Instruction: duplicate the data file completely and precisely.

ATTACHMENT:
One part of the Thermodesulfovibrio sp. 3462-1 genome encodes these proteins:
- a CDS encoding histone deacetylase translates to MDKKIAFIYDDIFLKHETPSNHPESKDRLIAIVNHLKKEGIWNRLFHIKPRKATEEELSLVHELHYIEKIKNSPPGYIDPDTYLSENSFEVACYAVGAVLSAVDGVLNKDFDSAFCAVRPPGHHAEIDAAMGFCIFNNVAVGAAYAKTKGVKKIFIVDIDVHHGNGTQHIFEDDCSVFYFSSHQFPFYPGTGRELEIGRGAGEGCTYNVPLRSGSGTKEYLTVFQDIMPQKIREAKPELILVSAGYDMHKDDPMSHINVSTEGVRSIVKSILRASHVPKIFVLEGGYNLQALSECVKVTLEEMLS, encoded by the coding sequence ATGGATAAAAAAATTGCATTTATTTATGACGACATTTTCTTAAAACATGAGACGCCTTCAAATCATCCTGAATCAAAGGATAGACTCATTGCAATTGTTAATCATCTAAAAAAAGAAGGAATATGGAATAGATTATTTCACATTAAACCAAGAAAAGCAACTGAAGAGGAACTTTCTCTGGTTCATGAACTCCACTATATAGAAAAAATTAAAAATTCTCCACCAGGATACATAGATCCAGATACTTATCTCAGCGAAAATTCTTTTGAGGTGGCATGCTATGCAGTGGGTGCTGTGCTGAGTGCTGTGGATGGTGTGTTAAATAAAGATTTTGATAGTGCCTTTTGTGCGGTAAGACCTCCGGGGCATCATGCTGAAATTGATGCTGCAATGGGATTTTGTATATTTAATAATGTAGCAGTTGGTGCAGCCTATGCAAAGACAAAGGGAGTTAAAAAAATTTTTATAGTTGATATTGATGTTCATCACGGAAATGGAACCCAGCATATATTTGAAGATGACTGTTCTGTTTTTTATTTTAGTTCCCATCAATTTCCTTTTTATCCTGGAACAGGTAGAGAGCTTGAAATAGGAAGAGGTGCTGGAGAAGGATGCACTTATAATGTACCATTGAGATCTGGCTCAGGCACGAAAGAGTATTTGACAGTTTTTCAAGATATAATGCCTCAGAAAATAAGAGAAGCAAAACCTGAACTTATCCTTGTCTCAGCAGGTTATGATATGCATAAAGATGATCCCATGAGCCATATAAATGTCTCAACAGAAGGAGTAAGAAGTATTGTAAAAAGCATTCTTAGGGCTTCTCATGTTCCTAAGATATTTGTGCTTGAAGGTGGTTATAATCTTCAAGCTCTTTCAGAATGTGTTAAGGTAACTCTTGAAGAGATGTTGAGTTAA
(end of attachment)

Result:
One part of the Thermodesulfovibrio sp. 3462-1 genome encodes these proteins:
- a CDS encoding histone deacetylase translates to MDKKIAFIYDDIFLKHETPSNHPESKDRLIAIVNHLKKEGIWNRLFHIKPRKATEEELSLVHELHYIEKIKNSPPGYIDPDTYLSENSFEVACYAVGAVLSAVDGVLNKDFDSAFCAVRPPGHHAEIDAAMGFCIFNNVAVGAAYAKTKGVKKIFIVDIDVHHGNGTQHIFEDDCSVFYFSSHQFPFYPGTGRELEIGRGAGEGCTYNVPLRSGSGTKEYLTVFQDIMPQKIREAKPELILVSAGYDMHKDDPMSHINVSTEGVRSIVKSILRASHVPKIFVLEGGYNLQALSECVKVTLEEMLS, encoded by the coding sequence ATGGATAAAAAAATTGCATTTATTTATGACGACATTTTCTTAAAACATGAGACGCCTTCAAATCATCCTGAATCAAAGGATAGACTCATTGCAATTGTTAATCATCTAAAAAAAGAAGGAATATGGAATAGATTATTTCACATTAAACCAAGAAAAGCAACTGAAGAGGAACTTTCTCTGGTTCATGAACTCCACTATATAGAAAAAATTAAAAATTCTCCACCAGGATACATAGATCCAGATACTTATCTCAGCGAAAATTCTTTTGAGGTGGCATGCTATGCAGTGGGTGCTGTGCTGAGTGCTGTGGATGGTGTGTTAAATAAAGATTTTGATAGTGCCTTTTGTGCGGTAAGACCTCCGGGGCATCATGCTGAAATTGATGCTGCAATGGGATTTTGTATATTTAATAATGTAGCAGTTGGTGCAGCCTATGCAAAGACAAAGGGAGTTAAAAAAATTTTTATAGTTGATATTGATGTTCATCACGGAAATGGAACCCAGCATATATTTGAAGATGACTGTTCTGTTTTTTATTTTAGTTCCCATCAATTTCCTTTTTATCCTGGAACAGGTAGAGAGCTTGAAATAGGAAGAGGTGCTGGAGAAGGATGCACTTATAATGTACCATTGAGATCTGGCTCAGGCACGAAAGAGTATTTGACAGTTTTTCAAGATATAATGCCTCAGAAAATAAGAGAAGCAAAACCTGAACTTATCCTTGTCTCAGCAGGTTATGATATGCATAAAGATGATCCCATGAGCCATATAAATGTCTCAACAGAAGGAGTAAGAAGTATTGTAAAAAGCATTCTTAGGGCTTCTCATGTTCCTAAGATATTTGTGCTTGAAGGTGGTTATAATCTTCAAGCTCTTTCAGAATGTGTTAAGGTAACTCTTGAAGAGATGTTGAGTTAA